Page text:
This year’s California Legislature wrapped up its business, as usual, on the final day of August, waiting anxiously to see if Governor Gavin Newsom would give a thumbs-up or thumbs-down, by his end-of-September deadline, to individual bills.
But this legislative session – like everything else during COVID-19 – was anything but usual. There were quarantines and long recesses. The crisis turned the Golden State’s January 2020 sunny prospects (with a massive budget surplus) into a difficult scramble for much-depleted resources. Many of the issues that lawmakers had hoped to move front-and-center were waylaid by more urgent priorities. It was tense and unsettling – even in this state with single-party control of the governorship and the Legislature.
For the nonprofit sector, the proposed legislation most directly affecting it has been effectively tabled until next year. See DAF Reform Again Stalled in CA (October 27, 2020)
However, some nonprofit employers may be subject (like any other individual or entity that hires workers) to important new employment laws, particularly including worker-leave rights. We’ll take a quick look at two high-profile bills that made it successfully through the 2020 legislative session and were signed into law by the governor.
Before COVID-19, the issue of employee sick leave and pay was controversial; nevertheless, existing California law has provided certain worker relief and protections.
The pandemic brought with it a terrifying new reality: More and more workers and their family members have been affected – (and continue to be at risk) – at an alarming rate by this debilitating and sometimes deadly disease. The early federal response included complex emergency laws mandating expanded benefits. Around the nation, states have moved since then to supplement worker assistance.
The two important new California laws signed by Governor Newsom in September are:
- SB 1383: Family and medical leave – (now applies to employers with as few as 5 workers)
- AB 1867: Expanded paid sick leave (employers with 500 or more employees)
Expanded Family & Medical Leave
Senate Bill (SB)-1383: Unlawful employment practice: California Family Rights Act (2019-2020). [This link includes full text as amended over the course of the session, legislative history, and official analysis.] Signed into law: September 17, 2020. Effective January 1, 2021.
SB 1383 amends the existing Moore-Brown-Roberti Family Rights Act, commonly known as the California Family Rights Act (CFRA). It is “among the most controversial” new laws from this legislative session. The key change is that it significantly expands the reach of the law; that is, the number of employers in the state that are subject to it. Existing law – that continues in effect through December 31, 2020 – applies to employers with 50 or more workers. Beginning January 1, 2021, the law will apply to California employers with as few as five employees.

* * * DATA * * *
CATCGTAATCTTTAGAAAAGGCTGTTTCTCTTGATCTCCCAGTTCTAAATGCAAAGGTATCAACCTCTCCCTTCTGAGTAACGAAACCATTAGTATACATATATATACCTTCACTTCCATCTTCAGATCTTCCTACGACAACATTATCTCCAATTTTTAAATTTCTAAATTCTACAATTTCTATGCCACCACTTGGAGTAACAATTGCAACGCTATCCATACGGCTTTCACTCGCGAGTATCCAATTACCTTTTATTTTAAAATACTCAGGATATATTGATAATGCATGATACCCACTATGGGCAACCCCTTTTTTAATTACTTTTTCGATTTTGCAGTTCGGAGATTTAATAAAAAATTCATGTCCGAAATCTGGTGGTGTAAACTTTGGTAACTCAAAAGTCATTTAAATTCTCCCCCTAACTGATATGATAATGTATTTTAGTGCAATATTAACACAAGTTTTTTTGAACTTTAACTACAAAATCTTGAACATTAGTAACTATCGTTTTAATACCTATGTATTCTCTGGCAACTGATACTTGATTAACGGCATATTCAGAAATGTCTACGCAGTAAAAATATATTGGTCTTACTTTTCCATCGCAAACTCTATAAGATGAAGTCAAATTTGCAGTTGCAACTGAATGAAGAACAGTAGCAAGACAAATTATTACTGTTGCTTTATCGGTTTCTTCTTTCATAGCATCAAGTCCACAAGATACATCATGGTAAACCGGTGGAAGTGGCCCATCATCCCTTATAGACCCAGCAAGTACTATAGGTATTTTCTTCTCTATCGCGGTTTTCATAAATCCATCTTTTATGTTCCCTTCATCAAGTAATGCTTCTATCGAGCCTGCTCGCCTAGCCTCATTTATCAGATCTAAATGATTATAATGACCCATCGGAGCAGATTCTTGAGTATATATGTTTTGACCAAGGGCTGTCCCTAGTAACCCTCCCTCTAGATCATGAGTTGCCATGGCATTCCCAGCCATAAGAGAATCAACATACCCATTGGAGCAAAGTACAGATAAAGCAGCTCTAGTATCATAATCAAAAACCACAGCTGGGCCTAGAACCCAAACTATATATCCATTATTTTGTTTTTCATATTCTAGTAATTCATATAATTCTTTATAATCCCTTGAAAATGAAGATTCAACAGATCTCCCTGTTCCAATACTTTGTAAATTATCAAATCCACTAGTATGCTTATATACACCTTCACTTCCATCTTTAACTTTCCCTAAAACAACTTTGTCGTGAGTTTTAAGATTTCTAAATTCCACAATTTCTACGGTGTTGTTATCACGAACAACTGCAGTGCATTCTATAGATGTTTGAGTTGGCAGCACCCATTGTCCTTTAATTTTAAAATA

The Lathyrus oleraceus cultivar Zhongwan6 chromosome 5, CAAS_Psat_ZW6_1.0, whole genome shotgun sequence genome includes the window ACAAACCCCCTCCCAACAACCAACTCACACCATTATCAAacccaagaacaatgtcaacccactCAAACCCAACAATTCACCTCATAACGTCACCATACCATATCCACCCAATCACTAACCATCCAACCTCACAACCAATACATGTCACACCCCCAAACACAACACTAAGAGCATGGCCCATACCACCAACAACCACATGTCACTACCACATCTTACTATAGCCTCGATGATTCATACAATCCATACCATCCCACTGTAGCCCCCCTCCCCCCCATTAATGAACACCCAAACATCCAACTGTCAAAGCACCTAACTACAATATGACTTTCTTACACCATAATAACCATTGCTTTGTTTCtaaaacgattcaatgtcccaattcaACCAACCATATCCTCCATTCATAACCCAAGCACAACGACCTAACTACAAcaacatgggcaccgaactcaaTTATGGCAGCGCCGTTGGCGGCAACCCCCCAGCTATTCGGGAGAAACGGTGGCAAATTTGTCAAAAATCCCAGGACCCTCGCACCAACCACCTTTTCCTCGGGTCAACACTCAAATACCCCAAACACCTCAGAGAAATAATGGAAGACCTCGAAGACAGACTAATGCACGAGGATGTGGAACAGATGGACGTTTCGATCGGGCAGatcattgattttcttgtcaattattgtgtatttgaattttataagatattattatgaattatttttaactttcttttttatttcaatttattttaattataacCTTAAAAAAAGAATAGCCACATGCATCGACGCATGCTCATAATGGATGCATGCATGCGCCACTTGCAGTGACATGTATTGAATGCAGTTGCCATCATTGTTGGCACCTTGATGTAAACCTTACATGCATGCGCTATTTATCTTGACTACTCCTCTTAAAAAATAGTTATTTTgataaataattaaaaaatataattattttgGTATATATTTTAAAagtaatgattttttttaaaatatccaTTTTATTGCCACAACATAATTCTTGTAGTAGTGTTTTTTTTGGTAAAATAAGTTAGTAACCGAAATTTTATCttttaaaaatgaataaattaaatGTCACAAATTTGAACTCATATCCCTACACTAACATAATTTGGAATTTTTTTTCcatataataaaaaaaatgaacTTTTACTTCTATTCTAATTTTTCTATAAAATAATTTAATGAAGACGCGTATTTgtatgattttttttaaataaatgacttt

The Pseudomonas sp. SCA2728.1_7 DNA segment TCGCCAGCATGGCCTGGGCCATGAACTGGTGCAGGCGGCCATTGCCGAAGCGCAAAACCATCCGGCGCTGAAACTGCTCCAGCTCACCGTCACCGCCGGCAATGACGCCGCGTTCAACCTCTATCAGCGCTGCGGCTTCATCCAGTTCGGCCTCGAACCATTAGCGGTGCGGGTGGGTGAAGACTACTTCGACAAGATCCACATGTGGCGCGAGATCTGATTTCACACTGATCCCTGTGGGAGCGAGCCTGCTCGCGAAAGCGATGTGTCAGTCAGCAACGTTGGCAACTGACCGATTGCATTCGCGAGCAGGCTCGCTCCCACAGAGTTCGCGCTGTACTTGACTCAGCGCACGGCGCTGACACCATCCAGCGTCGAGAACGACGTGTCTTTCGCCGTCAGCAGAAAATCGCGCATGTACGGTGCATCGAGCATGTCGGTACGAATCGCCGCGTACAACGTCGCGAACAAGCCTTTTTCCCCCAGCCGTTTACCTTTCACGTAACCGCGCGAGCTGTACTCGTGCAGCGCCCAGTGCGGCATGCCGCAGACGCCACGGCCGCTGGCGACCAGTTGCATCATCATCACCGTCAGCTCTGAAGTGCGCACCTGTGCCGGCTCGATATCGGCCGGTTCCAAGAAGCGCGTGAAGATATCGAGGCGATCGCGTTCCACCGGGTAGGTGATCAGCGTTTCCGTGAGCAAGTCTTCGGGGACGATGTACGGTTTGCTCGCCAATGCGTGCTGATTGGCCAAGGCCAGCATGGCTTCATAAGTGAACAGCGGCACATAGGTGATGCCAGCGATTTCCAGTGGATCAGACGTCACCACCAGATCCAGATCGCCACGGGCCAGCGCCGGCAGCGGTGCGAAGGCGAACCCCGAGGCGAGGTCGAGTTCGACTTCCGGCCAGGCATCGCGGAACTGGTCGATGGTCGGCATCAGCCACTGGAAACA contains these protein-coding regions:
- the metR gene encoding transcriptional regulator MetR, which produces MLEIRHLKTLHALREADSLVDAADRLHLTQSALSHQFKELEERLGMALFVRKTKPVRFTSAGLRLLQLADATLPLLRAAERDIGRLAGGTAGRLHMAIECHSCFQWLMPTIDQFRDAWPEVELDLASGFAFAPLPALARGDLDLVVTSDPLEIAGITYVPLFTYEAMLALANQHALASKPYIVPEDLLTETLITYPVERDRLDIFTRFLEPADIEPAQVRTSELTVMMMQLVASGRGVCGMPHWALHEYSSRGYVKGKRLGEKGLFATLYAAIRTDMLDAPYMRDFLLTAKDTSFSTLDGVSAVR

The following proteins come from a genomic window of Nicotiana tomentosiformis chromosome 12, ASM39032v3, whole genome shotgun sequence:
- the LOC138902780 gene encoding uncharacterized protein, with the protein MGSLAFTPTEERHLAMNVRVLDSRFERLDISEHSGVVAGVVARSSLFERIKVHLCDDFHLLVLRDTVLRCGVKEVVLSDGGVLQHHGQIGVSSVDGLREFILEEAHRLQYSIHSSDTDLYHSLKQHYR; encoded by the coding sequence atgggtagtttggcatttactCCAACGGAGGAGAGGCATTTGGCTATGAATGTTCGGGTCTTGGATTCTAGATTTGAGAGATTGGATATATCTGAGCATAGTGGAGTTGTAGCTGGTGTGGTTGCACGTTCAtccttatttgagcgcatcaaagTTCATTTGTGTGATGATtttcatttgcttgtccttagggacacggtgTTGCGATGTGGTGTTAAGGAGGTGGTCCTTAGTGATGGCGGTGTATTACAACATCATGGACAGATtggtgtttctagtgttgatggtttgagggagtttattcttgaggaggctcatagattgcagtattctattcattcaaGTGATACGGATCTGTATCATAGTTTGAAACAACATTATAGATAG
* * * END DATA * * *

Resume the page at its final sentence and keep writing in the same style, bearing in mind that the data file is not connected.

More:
Under the CFRA, a covered employer may not refuse to grant an employee’s request for up to 12 weeks of unpaid, protected leave if the purpose of the leave is to bond with a new child or to care for themselves or a family member. The new law “significantly expands” existing family and medical leave entitlements including the “covered reasons for protected leave and the family members whom employees may take leave to care for ….”
See: Governor Newsom Signs Bill Extending Job-Protected Family Leave to Nearly 6 Million Californians (September 17, 2020) Press Release; New California Law Significantly Expands Employee Entitlement To Family And Medical Leave (September 18, 2020) Jennifer Grock, Esq., & Susan Groff, Esq., Jackson Lewis P.C.; Employers Heads Up! These Are The Bills Of Importance On Governor Newsom’s Desk (September 14, 2020) Jeffrey H. Thomas, Esq., Fox Rothschild LLP.
Supplemental Paid Sick Leave
Assembly Bill (AB)-1867: Small employer family leave mediation: handwashing: supplemental paid sick leave.(2019-2020) [This link includes full text as amended over the course of the session, legislative history, and official analysis.] Signed into law: September 9, 2020. Effective immediately, but no later than September 19, 2020 – (the sick-leave parts of the law.) On January 1, 2024, the law is repealed.
This new law codifies Governor Newsom’s early Executive Order N-51-20, enacted and effective (for a limited time) in April 2020 that applied to food-service workers.
As to private entities (rather than public), AB 1867 requires employers with 500 or more employees to provide supplemental paid sick leave. It “fills gaps left open by the federal Families First Coronavirus Relief Act (“FFCRA”); see here.
See Governor Newsom Signs Bill Immediately Ensuring Access to Paid Sick Leave for Every California Employee (September 9, 2020) Press Release; California Governor Signs Law Mandating Supplemental Paid Sick Leave for Employees of Companies with 500 or More Employees (September 21, 2020) Jonathan Brenner, Esq. & David Prager, Esq., Epstein, Becker & Green; California Employment Legislative Update: Time for Governor Newsom to Get to Work (September 4, 2020) Kristina Launey, Esq. & Scott Mallery, Esq., Seyfarth Shaw LLP.
There are many federal, state, and local laws that apply to some or all employers; new ones have been added at all levels of government because of the COVID-19 crisis. It’s important for all nonprofits with workers to learn about and get competent advice on these complex matters.
— Linda J. Rosenthal, J.D., FPLG Information & Research Director